How to Diagnose a Failing Spark Plug
Have a hunch that your engine has lost its spark? Spark plug failure is one of the most common engine problems and the good news that it’s easy to diagnose.
Tell-Tale Signs of a Failing Spark Plug
The following symptoms are commonly associated with a failing spark plug:
- High fuel consumption
- Rough idle
- Misfiring engine
- Sluggish acceleration
- Starting your engine takes more cranking than it used to
These symptoms, however, could mean that there’s something wrong with another part (such as a bad oxygen sensor), so it’s a good idea to officially confirm that the culprit behind these symptoms is a bad spark plug before replacing it.
How to Remove Your Spark Plugs
Back in the old days, you could just pop the hood and easily see the spark plugs. Engines these days are so loaded with emissions tubing and sensors and plastic engine covers that you might not even be able to see your spark plugs at first. However, physically inspecting the spark plugs is the best and easiest way to confirm spark plug issues.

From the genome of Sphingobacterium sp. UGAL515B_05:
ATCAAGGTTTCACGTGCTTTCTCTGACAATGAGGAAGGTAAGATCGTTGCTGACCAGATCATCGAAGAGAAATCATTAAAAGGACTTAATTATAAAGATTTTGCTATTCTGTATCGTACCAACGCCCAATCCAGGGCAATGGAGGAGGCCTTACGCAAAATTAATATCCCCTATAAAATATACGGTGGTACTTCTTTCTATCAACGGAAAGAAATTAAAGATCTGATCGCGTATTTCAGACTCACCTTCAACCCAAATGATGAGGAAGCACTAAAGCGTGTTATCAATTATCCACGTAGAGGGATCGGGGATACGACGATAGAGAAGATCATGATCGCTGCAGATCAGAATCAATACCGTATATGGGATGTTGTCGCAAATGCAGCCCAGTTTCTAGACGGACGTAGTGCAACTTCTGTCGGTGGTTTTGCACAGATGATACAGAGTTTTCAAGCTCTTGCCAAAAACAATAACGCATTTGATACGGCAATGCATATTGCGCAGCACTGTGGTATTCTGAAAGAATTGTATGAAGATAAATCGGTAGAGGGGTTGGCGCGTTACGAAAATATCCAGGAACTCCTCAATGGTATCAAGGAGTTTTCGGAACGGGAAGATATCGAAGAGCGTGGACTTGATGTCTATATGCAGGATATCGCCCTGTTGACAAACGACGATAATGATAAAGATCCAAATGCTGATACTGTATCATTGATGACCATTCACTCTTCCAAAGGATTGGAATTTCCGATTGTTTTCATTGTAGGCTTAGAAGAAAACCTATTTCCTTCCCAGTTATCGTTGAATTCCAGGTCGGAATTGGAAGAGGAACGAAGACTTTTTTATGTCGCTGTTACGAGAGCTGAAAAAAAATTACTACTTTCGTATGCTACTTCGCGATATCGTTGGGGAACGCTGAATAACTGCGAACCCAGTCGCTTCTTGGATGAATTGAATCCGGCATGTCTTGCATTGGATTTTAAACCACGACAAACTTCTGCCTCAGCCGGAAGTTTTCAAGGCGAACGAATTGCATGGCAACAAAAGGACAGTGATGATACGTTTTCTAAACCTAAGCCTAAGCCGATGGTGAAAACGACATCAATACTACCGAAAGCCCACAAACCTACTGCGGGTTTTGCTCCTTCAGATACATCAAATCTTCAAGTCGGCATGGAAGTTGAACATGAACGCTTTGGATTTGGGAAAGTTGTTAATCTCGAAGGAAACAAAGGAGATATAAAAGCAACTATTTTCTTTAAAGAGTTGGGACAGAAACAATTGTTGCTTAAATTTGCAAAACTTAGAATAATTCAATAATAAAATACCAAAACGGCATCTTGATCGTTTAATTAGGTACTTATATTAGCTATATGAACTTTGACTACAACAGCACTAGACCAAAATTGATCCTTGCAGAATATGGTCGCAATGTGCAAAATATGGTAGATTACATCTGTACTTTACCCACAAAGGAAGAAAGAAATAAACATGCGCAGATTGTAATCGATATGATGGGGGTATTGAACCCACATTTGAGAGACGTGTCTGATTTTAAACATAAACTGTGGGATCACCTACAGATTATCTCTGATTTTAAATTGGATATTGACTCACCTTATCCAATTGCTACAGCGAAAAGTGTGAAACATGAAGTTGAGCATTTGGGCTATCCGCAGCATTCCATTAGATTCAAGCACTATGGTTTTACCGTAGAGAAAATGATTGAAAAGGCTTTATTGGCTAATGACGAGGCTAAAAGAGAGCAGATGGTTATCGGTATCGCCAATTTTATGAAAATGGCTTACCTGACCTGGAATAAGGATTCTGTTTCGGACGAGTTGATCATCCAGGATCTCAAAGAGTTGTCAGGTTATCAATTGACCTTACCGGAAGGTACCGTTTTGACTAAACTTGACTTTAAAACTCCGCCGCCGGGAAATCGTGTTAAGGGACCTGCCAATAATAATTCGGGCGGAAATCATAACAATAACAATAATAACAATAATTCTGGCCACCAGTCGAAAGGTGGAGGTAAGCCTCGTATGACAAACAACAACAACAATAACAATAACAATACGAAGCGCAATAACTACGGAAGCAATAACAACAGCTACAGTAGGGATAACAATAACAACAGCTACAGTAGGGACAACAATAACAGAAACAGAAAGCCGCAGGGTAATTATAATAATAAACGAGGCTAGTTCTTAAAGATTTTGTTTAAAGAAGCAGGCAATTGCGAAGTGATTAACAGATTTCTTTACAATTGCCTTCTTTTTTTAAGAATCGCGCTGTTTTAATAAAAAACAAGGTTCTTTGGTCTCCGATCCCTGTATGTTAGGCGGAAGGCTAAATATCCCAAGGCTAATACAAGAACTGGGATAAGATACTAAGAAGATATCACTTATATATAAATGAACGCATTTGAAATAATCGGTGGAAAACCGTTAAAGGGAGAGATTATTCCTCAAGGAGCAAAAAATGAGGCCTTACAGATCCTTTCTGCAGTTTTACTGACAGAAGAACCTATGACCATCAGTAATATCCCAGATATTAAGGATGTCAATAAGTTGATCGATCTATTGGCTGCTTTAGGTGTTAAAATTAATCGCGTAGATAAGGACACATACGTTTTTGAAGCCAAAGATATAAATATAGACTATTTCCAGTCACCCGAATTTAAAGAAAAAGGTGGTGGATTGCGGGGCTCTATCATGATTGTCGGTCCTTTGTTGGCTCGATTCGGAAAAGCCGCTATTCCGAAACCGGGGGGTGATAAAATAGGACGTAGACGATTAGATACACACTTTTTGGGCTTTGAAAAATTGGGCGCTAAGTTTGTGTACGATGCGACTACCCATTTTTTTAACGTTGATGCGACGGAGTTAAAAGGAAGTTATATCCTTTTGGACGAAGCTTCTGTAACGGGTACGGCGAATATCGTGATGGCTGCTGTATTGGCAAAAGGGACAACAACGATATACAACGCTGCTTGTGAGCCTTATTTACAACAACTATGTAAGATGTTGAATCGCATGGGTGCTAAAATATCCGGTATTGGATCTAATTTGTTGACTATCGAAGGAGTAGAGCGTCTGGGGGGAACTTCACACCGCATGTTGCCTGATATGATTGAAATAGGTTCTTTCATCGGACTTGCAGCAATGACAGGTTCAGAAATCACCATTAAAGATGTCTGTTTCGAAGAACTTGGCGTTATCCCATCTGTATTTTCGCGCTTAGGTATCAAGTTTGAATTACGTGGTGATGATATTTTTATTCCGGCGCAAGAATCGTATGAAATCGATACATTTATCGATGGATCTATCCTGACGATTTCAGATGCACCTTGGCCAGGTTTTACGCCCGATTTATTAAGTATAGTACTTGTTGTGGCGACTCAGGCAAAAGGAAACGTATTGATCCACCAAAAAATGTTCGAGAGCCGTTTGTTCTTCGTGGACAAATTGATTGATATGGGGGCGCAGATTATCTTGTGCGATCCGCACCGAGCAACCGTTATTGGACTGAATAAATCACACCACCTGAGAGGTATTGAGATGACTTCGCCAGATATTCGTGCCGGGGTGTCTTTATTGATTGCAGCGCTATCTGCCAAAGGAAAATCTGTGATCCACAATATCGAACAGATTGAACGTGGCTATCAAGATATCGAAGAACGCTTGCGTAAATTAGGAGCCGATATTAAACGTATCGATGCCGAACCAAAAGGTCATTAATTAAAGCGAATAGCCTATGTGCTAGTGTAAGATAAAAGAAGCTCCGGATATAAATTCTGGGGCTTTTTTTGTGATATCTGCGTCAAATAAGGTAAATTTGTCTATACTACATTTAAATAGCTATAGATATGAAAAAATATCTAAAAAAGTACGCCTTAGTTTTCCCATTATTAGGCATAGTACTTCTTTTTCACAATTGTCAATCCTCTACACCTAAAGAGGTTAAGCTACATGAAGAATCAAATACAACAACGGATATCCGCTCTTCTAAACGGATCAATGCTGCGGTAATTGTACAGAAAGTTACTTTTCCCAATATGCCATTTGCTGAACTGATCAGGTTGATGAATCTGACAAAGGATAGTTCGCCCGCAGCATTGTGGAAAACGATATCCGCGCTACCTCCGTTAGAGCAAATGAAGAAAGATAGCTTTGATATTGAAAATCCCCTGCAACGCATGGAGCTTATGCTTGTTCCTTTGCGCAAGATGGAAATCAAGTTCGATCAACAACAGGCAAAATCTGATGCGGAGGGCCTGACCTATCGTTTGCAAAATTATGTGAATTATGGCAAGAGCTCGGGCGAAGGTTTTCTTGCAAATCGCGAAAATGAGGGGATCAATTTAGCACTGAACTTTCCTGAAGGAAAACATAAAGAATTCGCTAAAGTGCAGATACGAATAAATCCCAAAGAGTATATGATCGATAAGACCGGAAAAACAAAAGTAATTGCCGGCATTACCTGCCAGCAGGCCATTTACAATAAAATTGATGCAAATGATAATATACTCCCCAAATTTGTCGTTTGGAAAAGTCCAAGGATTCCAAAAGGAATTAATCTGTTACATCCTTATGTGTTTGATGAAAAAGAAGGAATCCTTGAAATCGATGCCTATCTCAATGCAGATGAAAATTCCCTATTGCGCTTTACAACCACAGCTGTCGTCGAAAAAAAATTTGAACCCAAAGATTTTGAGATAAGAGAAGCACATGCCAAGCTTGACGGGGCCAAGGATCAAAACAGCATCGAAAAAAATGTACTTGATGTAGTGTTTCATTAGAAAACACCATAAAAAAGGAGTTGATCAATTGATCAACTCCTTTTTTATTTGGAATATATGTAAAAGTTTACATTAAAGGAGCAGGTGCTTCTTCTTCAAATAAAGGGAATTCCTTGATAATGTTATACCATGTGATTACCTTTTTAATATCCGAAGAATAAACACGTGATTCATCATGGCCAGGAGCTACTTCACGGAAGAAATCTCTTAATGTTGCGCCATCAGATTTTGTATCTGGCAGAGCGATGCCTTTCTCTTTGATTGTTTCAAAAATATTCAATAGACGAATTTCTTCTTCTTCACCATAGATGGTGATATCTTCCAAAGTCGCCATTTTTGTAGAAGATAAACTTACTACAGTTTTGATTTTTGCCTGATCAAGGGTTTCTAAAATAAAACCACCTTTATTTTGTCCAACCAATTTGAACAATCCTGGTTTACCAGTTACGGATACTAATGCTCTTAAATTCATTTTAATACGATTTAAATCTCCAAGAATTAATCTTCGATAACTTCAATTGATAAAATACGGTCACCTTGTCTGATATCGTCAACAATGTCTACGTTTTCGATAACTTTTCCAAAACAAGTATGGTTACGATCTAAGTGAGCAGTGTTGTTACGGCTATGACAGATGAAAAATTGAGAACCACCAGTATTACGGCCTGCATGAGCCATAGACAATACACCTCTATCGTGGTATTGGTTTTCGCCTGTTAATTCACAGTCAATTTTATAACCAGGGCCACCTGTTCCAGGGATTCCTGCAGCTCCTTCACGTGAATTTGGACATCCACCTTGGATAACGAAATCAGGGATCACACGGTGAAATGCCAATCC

Here’s a basic list of steps you can follow:
- Open the hood.
- Remove the main plastic engine cover. In many cases, this requires no tools. If you see no obvious fasteners, the cover will usually lift straight up.
- Locate an ignition coil and unplug it from the wiring harness. On most newer VW's, the spark plug is directly underneath the coil. If you are going to remove all of the plugs, it is probably easiest to unplug the wiring harness from each plug at this time.
- Pull the ignition coil straight up. You may need to use a screwdriver to pry the coil up a bit to get it loose enough to pull up.
- Remove the spark plugs with a 5/8” spark plug socket and ratchet.
How to Diagnose Your Spark Plugs
If you’re able to inspect your spark plugs, then you should know how to identify a bad one. First, let's describe a used spark plug in good condition:
- The porcelain portion of the spark plug should have no visible cracks.
- The J shaped electrode should have no obvious signs of erosion. It should be the same thickness from the base of the J to the tip.
- The electrode should have a very light deposit that is a grayish-tan color.
If the electrode is eroded, or the porcelain is cracked, you should definitely replace your plugs. Sometimes the condition of the plugs will provide clues to other engine problems. You may need to see a mechanic or do some more research if your one or more of your plugs show any of the following conditions:
- Dry black sooty deposits
- Wet black oily deposits
- A glazed or glossy appearance
- Heavy greenish or whitish deposits
- Excessive erosion
Need to replace your spark plugs? It's important to do it the right way. Find out how to do it here!